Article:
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4. Isabeau’s Contemporary Reputation

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pp. 113-148

The assumption that isabeau was detested by her contemporaries, especially the Parisians, is so firmly established that even her recent champions assume that long before her involvement in the Treaty of Troyes she was intensely disliked by the “people,” or at least that around 1405 her good name was seriously impugned because of her association with Louis of...

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5. Isabeau of Bavaria and the Cour amoureuse

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pp. 149-165

Philibert-Bernard Moreau de Mautour, who in 1727 unearthed the founding charter of the institution known today as the Cour amoureuse, assumed Isabeau to have been instrumental in the institution’s founding. The queen is not mentioned in the charter. Why then did the erudite antiquarian, member of the Académie des Inscriptions et Belles-Lettres,and author of numerous scholarly mémoires on a wide variety of subjects.....

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6. Reinterpreting the Enl

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pp. 166-192

As Geraldine Heng makes clear in the passage above, feminine narratives require their own tellings. In the following chapter, I try to coax Isabeau’s narrative from contemporary accounts of an incident that has come to be known as the enlèvement du dauphin, the “kidnapping of the dauphin.” The queen’s actions throughout the incident have been considered negligible or capricious...

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7. Revisiting the Treaty of Troyes

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pp. 193-221

Isabeau’s involvement in the Treaty of Troyes is a principal reason, or perhaps the principal reason, for her infamy. A recent biography of Joan of Arc reveals how the Treaty has served as a nexus in the popular imagination for different elements of Isabeau’s black legend, a point at which the charges of corpulence, greed, promiscuity, treachery, and maternal...

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8. Wife, Mother, Friend

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pp. 222-248

Historians of the past have waged personal attacks against the queen: that she was scheming, promiscuous, greedy, neglectful of her children, hungry for power, lacking in intelligence. She has been treated as an allegorical figure of luxuria, fleshly and obese. While no one can offer substantive information about the character of a woman who lived over six hundred years ago, I hope in this final chapter to at least mitigate some of these...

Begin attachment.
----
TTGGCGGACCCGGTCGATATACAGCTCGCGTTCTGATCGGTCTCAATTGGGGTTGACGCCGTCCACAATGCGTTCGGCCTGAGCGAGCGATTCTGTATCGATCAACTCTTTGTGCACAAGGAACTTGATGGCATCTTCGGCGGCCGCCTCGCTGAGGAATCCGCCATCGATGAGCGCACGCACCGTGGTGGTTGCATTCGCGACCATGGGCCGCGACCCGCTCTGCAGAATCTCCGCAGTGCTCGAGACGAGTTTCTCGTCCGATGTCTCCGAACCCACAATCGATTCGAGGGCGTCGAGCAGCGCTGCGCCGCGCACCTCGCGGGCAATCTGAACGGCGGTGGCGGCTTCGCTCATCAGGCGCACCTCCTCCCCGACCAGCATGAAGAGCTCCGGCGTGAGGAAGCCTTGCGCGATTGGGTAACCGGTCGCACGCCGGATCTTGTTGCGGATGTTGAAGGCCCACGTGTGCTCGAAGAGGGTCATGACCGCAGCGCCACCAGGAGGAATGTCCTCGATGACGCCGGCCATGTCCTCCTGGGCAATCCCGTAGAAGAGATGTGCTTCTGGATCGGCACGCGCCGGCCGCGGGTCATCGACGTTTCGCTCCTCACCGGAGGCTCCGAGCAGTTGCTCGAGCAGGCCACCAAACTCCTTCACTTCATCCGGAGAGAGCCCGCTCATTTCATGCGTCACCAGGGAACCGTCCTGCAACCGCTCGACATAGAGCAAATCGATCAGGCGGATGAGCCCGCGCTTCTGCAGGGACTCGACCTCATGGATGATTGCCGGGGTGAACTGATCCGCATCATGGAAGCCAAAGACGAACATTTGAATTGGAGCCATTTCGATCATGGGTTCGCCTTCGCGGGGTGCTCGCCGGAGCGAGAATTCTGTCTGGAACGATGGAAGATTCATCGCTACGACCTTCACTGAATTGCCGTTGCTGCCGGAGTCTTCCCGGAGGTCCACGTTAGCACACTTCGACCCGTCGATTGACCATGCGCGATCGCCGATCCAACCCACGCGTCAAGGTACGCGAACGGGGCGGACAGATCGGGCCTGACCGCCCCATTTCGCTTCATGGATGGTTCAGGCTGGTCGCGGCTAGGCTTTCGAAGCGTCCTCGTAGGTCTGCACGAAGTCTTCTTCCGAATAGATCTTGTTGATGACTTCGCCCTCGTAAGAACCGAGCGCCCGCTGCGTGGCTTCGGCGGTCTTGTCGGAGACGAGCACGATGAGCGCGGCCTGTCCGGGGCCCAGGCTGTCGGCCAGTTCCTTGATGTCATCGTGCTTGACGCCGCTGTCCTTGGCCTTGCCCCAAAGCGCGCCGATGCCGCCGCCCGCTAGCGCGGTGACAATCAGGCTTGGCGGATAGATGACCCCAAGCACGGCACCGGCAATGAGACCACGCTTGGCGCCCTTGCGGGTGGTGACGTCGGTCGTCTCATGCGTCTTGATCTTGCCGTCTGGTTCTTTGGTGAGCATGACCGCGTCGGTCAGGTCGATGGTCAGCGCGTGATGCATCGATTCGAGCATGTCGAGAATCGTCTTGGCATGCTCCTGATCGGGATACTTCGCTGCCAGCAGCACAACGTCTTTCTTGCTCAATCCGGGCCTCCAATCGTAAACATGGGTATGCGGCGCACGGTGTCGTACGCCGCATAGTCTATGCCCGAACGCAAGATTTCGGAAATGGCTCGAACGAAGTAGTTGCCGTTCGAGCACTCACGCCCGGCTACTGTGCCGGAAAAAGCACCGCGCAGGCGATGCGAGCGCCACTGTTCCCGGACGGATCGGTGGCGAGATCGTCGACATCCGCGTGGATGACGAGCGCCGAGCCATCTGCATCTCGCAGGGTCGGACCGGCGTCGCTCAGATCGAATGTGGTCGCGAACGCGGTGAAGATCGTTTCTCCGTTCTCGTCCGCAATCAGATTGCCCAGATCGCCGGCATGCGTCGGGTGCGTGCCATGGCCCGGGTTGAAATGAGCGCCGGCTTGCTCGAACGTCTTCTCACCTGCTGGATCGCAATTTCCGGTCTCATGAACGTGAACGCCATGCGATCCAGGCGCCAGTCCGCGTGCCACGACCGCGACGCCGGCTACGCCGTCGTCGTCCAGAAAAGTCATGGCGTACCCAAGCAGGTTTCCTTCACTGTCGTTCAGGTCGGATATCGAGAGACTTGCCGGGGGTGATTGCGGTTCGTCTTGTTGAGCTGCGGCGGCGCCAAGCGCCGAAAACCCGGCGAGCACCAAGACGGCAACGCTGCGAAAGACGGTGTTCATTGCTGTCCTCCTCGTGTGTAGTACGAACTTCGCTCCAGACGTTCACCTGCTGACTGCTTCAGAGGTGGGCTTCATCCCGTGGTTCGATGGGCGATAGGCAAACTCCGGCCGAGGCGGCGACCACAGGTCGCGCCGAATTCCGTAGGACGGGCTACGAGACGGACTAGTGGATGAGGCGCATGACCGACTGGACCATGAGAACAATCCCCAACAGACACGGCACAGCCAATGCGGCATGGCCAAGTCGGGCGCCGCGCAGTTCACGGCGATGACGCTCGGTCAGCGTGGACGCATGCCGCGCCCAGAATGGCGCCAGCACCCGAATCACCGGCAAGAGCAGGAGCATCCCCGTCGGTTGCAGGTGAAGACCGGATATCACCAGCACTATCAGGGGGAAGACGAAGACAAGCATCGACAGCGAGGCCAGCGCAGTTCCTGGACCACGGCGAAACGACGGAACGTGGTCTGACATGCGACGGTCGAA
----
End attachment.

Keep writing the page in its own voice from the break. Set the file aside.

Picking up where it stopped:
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Conclusion

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pp. 249-253

The rehabilitation of Isabeau of Bavaria has been under way for decades. Despite the fact that scholars focusing upon her have unanimously concluded that she acquired the reputation she bears today only after her death and then within a specific political context, many working in tangential areas like the Hundred Years War, Joan of Arc, Charles VII, and queenship...

Appendix: Families and Allies of Isabeau and Charles VI

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pp. 255-256

Notes

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pp. 257-301

Bibliography

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pp. 303-329

Index

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pp. 331-338


E-ISBN-13: 9780801899263
E-ISBN-10: 0801899265
Print-ISBN-13: 9780801896255
Print-ISBN-10: 0801896258

Page Count: 368
Publication Year: 2010

Series Title: Rethinking Theory
Series Editor Byline: Stephen G. Nichols and Victor E. Taylor, Series Editors

Research Areas

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Subject Headings

  • Isabella, Queen, consort of Charles VI, King of France, 1370-1435.
  • Mediators (Persons) -- France -- Biography.
  • Queens -- France -- Biography.
  • France -- History -- Charles VI, 1380-1422.
  • Isabella, Queen, consort of Charles VI, King of France, 1370-1435 -- Public opinion.
  • Women -- Political activity -- France -- History -- To 1500.
  • Charles VI, King of France, 1368-1422.